Dealing with the best basketball players on the planet, taking for granted how good these guys really are is something we’re all guilty of at one point or another. Even legendary bench warmer Brian Scalabrine is a hooper. So when a day like yesterday happens and a handful of the game’s more prominent names like Stephen Curry, Andre Drummond and Kevin Durant post stat lines producing an automatic double take, paying homage is due.
Stephen Curry – 36 points, 10 assists, 3 steals (14-24 FG, 5-8 3PT); 115-113 W vs. Kings
Here’s the thing. I’m not going to say I’d rather see Steph Curry take a three pointer to potentially win a game as opposed to driving for a layup for the exact same result. But I am going to say if posed that question, I’d think about it longer than most would expect despite a layup being the higher percentage shot. Those games when Curry’s on – I’m talking the nights he’s on, like Sunday, with 12 points in the fourth quarter – there aren’t five better “in-the-zone” players to watch in the solar system because Curry’s officially reached the “gotta see him live” plateau. Seriously, he’s that hypnotizing, but that about does it for my quotational descriptions.
Not for nothing, too, fellow Splash Brother, Klay Thompson, also poured in 28 points of his own, including 8-11 from the land of milk and honey.
Andre Drummond – 31 points, 19 rebounds, 6 steals, 2 blocks (12-15 FG); 115-100 W vs. 76ers
Everyone who follows basketball knows the Pistons are head-over-heels in love with Andre Drummond’s game. It’s why they “took a chance” on him coming out of UConn in 2012 and why eventually many think Greg Monroe will be the odd man out in Detroit’s plethora of talented big men (Dre, Monroe and Josh Smith).
Credit Basketball Reference, too, for changing the game of stats because since the site opened for business, it feels as if the frequency to research the most quirky of box scores and stat lines have become nightly occurrences, like so – “Andre Drummond checks out with 31 pts, 19 reb and 6 stls, the first player to post those numbers in one game since Hakeem Olajuwon in 1990.”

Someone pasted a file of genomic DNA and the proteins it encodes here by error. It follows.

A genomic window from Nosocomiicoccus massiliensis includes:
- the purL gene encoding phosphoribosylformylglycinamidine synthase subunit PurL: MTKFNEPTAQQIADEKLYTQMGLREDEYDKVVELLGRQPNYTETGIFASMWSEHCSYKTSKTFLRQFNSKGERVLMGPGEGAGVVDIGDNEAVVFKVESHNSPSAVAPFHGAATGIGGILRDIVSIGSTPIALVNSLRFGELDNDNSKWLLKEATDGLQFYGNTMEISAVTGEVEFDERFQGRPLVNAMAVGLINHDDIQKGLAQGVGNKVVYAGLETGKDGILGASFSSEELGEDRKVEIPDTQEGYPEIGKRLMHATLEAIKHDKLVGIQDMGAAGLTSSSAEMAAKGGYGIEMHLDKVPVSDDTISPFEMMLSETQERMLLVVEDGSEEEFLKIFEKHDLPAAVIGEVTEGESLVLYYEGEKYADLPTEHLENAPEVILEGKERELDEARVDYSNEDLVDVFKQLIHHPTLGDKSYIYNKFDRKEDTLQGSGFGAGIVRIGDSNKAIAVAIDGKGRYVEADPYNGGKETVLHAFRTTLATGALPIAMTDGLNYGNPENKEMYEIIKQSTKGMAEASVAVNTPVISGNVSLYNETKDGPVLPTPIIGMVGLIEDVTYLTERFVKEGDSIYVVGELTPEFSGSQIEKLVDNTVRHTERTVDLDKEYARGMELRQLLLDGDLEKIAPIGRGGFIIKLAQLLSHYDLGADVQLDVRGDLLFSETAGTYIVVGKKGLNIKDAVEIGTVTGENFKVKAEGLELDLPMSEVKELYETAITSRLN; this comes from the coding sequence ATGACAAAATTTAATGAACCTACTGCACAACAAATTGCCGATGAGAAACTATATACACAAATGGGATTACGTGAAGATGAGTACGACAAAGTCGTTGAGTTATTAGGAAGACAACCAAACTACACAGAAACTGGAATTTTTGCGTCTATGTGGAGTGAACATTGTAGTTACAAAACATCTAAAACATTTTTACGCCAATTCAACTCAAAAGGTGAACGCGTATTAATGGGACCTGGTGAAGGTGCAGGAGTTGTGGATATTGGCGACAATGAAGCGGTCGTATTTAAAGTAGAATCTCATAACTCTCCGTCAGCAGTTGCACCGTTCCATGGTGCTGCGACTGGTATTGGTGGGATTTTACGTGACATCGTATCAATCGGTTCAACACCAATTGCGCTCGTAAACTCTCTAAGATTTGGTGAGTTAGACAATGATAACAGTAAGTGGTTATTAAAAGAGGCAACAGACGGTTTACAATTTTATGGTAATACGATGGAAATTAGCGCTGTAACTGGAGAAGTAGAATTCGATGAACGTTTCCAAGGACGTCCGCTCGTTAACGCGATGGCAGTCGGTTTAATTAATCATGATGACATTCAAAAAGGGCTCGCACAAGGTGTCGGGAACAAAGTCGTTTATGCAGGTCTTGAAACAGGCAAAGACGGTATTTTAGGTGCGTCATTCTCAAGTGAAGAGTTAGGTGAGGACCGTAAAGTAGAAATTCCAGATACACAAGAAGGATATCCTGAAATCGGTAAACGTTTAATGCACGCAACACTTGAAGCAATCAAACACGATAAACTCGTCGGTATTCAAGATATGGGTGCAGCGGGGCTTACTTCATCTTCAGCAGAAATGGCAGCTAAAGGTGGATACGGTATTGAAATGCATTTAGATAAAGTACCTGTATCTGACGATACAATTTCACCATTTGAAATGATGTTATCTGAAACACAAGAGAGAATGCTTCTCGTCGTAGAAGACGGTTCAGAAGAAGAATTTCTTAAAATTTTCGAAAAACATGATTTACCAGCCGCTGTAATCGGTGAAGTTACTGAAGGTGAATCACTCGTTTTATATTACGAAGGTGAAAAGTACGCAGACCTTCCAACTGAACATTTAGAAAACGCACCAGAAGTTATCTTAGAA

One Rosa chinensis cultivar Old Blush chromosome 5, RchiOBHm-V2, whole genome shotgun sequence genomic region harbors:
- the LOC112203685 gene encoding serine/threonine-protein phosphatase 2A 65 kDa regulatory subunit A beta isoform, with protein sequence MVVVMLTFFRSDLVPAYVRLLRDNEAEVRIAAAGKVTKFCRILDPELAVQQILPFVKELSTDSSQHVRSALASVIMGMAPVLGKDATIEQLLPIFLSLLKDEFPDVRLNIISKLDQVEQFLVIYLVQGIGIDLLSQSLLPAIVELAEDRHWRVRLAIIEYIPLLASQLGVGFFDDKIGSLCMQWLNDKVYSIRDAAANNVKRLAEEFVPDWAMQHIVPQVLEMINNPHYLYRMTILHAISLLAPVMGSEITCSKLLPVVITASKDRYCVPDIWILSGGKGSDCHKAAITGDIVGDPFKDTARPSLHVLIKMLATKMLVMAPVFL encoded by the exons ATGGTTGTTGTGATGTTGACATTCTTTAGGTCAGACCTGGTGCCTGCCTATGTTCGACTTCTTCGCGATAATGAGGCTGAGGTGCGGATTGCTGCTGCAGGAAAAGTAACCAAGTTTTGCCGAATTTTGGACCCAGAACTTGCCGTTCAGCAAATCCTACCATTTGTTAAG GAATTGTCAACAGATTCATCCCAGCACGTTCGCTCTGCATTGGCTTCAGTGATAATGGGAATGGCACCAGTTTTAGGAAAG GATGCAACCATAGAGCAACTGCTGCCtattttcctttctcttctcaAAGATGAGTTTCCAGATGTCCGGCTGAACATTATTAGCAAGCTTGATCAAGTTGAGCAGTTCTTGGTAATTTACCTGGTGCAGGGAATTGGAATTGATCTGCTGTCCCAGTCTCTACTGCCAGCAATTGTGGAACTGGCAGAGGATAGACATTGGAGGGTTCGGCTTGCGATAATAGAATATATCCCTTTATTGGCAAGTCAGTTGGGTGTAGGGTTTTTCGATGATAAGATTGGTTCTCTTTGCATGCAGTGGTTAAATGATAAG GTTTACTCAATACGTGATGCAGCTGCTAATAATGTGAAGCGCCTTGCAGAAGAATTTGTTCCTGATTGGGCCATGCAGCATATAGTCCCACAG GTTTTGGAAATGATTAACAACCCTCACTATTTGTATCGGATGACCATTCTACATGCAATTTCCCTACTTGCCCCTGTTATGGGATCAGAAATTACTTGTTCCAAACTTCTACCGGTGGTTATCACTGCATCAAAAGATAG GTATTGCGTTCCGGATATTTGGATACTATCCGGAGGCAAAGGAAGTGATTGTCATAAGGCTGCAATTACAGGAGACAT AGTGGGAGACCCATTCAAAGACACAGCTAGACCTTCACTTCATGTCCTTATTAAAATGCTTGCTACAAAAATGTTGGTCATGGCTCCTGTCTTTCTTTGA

For as insane as Dre’s line was, the damage could have potentially been even more daunting had he not missed 11 of his 18 free throws. But since we’re focusing on the positive, 7-18 from the line (38.9%) is an improvement from his 28.6% on the season.
Kevin Durant – 32 points, 10 rebounds, 12 assists, 4 steals, 4 blocks (14-21 FG, 3-4 3PT); 113-103 W vs. Timberwolves
Fresh off Russell Westbrook’s dramatic game winner – which was only the appetizer of “holy shit” moments the weekend in sports would bring – Durant closed out the holiday festivities with the best all-around performance of the season thus far. Where Drummond’s line placed him in company with Hakeem, Kevin Durant’s line, on the other hand, hasn’t been done since Michael Jordan in 1988 versus his BFF’s (and Drummond’s current team), the Pistons.
KD doing what he did to Minnesota wasn’t surprising. The ‘Wolves handed Oklahoma City an embarrassing loss 100-81 on November 1. KD tallying his fourth career triple-double doesn’t wasn’t either. He’s always been a scorer, but the time he’s taken to focus on the other aspects of his game have taken him to the doorsteps of the “best player in the league” title all at the age of 25. The most amazing tidbit of Kevin’s line, however, is the fact he only took two free throws in 44 minutes. He’s averaging nearly 12 trips to the line a contest.
Also, I can’t be the only one surprised the Thunder are the top rebounding team in the league, right? I just can’t be.